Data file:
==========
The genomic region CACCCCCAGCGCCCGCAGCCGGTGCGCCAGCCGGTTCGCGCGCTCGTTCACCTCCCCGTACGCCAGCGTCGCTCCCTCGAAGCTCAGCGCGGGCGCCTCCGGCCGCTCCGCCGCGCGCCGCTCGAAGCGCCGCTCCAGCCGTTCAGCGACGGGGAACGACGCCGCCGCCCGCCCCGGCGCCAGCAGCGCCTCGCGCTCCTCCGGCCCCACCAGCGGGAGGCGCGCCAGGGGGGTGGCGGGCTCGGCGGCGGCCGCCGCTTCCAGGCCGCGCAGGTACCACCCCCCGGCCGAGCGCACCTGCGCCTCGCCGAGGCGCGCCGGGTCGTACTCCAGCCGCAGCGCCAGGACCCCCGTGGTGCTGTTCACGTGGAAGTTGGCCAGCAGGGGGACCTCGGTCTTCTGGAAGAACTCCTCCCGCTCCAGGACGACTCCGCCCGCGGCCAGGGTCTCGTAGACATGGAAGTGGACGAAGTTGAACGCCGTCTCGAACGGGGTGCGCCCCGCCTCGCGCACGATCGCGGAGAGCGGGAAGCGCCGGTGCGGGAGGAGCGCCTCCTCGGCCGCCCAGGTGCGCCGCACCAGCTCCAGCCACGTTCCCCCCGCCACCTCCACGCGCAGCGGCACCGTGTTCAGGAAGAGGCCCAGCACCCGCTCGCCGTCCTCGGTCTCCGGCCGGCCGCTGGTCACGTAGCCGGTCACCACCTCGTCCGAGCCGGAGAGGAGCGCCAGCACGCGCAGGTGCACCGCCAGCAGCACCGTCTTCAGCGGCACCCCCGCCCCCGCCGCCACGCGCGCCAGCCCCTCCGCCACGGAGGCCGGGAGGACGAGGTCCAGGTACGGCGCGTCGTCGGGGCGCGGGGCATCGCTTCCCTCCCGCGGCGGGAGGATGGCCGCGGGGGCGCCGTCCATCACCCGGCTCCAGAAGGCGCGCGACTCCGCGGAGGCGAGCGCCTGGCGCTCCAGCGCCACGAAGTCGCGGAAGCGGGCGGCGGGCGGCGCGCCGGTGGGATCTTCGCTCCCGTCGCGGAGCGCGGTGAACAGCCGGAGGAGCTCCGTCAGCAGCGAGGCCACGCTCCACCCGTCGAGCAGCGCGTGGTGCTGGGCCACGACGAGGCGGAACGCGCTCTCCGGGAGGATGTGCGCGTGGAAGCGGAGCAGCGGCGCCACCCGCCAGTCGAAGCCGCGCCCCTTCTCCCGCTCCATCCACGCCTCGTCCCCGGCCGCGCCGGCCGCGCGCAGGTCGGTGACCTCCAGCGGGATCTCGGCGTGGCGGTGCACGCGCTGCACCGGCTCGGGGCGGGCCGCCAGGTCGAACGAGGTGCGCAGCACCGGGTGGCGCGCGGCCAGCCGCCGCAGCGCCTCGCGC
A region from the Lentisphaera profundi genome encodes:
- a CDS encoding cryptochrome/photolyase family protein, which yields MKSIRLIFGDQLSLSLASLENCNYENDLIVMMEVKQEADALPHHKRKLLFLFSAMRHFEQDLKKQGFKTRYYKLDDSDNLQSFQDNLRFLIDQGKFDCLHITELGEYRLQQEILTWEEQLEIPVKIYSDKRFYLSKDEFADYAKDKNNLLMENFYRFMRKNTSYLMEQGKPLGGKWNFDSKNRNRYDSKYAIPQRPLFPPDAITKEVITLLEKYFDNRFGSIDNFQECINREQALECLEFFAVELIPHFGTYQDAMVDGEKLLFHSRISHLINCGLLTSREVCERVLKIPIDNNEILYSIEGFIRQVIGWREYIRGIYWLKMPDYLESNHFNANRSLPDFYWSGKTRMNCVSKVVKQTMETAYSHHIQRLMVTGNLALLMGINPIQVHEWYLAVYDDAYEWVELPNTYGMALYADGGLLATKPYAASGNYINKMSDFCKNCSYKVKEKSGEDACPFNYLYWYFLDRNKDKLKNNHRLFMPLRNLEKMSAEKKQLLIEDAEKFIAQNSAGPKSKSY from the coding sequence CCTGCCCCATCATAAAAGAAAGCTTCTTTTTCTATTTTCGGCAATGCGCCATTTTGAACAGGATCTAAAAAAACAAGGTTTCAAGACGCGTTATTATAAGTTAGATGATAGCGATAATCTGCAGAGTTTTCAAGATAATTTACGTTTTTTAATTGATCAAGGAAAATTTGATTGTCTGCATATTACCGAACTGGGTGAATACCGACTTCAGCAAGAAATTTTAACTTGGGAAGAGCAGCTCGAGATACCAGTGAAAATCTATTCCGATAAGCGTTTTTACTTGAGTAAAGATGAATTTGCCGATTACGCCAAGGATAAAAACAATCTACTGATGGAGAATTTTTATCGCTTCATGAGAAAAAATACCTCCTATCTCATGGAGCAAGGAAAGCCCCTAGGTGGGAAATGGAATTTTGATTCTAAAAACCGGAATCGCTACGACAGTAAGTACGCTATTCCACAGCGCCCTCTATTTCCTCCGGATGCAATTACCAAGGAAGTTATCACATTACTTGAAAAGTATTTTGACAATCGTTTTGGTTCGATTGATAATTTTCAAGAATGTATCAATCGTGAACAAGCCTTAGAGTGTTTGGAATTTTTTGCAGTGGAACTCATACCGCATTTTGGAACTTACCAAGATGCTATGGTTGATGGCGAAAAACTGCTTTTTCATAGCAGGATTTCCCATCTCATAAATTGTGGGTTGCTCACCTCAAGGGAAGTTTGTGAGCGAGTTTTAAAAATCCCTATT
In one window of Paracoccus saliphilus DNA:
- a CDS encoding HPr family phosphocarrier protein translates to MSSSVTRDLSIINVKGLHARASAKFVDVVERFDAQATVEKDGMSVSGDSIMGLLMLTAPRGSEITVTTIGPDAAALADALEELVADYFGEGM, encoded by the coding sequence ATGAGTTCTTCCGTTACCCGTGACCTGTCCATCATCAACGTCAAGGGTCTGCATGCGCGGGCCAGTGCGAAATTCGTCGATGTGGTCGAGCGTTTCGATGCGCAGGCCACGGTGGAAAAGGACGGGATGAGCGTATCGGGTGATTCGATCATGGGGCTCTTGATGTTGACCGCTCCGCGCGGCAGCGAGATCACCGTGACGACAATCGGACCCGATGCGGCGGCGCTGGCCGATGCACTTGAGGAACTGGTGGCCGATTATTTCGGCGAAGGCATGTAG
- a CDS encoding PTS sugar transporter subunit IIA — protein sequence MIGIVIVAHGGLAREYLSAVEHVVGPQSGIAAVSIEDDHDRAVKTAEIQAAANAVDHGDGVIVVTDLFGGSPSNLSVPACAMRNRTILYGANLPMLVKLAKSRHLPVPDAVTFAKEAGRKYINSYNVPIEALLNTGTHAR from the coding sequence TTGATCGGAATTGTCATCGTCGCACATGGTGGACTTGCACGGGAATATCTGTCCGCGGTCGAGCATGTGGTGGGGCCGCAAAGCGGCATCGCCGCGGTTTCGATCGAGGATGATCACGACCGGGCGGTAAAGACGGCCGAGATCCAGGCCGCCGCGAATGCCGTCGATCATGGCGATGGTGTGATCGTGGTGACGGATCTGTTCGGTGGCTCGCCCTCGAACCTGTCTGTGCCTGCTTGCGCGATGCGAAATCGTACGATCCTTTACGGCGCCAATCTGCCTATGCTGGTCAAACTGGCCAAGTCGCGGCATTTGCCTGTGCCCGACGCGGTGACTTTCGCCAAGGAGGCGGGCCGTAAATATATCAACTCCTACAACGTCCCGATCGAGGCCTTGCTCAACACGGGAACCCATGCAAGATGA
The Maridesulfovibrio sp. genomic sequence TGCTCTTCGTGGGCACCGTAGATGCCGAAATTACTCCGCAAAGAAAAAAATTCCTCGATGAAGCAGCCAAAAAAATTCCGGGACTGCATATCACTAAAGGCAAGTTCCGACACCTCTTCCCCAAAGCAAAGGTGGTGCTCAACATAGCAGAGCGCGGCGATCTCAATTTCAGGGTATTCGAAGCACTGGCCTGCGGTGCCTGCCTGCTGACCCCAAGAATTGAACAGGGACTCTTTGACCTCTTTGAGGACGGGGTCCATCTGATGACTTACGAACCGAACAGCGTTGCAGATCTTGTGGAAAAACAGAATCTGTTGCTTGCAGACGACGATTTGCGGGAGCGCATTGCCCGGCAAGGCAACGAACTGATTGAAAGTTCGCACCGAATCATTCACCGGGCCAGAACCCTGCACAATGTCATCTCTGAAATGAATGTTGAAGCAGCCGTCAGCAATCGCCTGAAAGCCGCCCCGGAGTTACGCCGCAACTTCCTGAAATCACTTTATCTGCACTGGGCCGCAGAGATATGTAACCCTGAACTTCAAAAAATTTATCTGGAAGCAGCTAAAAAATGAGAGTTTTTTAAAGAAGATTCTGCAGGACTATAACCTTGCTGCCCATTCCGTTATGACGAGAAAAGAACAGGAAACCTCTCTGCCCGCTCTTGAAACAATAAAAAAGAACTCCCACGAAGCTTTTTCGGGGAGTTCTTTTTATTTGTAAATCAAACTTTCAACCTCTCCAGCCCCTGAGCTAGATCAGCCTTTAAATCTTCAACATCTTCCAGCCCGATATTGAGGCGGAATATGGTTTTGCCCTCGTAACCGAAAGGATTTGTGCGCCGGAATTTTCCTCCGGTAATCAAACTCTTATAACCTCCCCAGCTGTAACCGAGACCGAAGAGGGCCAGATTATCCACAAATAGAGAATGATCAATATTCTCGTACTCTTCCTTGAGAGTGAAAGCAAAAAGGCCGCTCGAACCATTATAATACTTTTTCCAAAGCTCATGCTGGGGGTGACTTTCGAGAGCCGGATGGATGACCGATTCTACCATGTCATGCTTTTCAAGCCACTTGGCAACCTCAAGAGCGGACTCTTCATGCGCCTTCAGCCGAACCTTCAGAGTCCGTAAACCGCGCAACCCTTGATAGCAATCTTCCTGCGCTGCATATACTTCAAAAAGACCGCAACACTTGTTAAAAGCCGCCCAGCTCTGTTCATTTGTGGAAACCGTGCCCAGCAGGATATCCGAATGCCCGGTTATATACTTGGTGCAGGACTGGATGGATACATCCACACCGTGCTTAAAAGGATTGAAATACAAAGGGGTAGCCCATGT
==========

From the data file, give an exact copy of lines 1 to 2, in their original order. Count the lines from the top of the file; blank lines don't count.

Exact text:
The genomic region CACCCCCAGCGCCCGCAGCCGGTGCGCCAGCCGGTTCGCGCGCTCGTTCACCTCCCCGTACGCCAGCGTCGCTCCCTCGAAGCTCAGCGCGGGCGCCTCCGGCCGCTCCGCCGCGCGCCGCTCGAAGCGCCGCTCCAGCCGTTCAGCGACGGGGAACGACGCCGCCGCCCGCCCCGGCGCCAGCAGCGCCTCGCGCTCCTCCGGCCCCACCAGCGGGAGGCGCGCCAGGGGGGTGGCGGGCTCGGCGGCGGCCGCCGCTTCCAGGCCGCGCAGGTACCACCCCCCGGCCGAGCGCACCTGCGCCTCGCCGAGGCGCGCCGGGTCGTACTCCAGCCGCAGCGCCAGGACCCCCGTGGTGCTGTTCACGTGGAAGTTGGCCAGCAGGGGGACCTCGGTCTTCTGGAAGAACTCCTCCCGCTCCAGGACGACTCCGCCCGCGGCCAGGGTCTCGTAGACATGGAAGTGGACGAAGTTGAACGCCGTCTCGAACGGGGTGCGCCCCGCCTCGCGCACGATCGCGGAGAGCGGGAAGCGCCGGTGCGGGAGGAGCGCCTCCTCGGCCGCCCAGGTGCGCCGCACCAGCTCCAGCCACGTTCCCCCCGCCACCTCCACGCGCAGCGGCACCGTGTTCAGGAAGAGGCCCAGCACCCGCTCGCCGTCCTCGGTCTCCGGCCGGCCGCTGGTCACGTAGCCGGTCACCACCTCGTCCGAGCCGGAGAGGAGCGCCAGCACGCGCAGGTGCACCGCCAGCAGCACCGTCTTCAGCGGCACCCCCGCCCCCGCCGCCACGCGCGCCAGCCCCTCCGCCACGGAGGCCGGGAGGACGAGGTCCAGGTACGGCGCGTCGTCGGGGCGCGGGGCATCGCTTCCCTCCCGCGGCGGGAGGATGGCCGCGGGGGCGCCGTCCATCACCCGGCTCCAGAAGGCGCGCGACTCCGCGGAGGCGAGCGCCTGGCGCTCCAGCGCCACGAAGTCGCGGAAGCGGGCGGCGGGCGGCGCGCCGGTGGGATCTTCGCTCCCGTCGCGGAGCGCGGTGAACAGCCGGAGGAGCTCCGTCAGCAGCGAGGCCACGCTCCACCCGTCGAGCAGCGCGTGGTGCTGGGCCACGACGAGGCGGAACGCGCTCTCCGGGAGGATGTGCGCGTGGAAGCGGAGCAGCGGCGCCACCCGCCAGTCGAAGCCGCGCCCCTTCTCCCGCTCCATCCACGCCTCGTCCCCGGCCGCGCCGGCCGCGCGCAGGTCGGTGACCTCCAGCGGGATCTCGGCGTGGCGGTGCACGCGCTGCACCGGCTCGGGGCGGGCCGCCAGGTCGAACGAGGTGCGCAGCACCGGGTGGCGCGCGGCCAGCCGCCGCAGCGCCTCGCGC
A region from the Lentisphaera profundi genome encodes: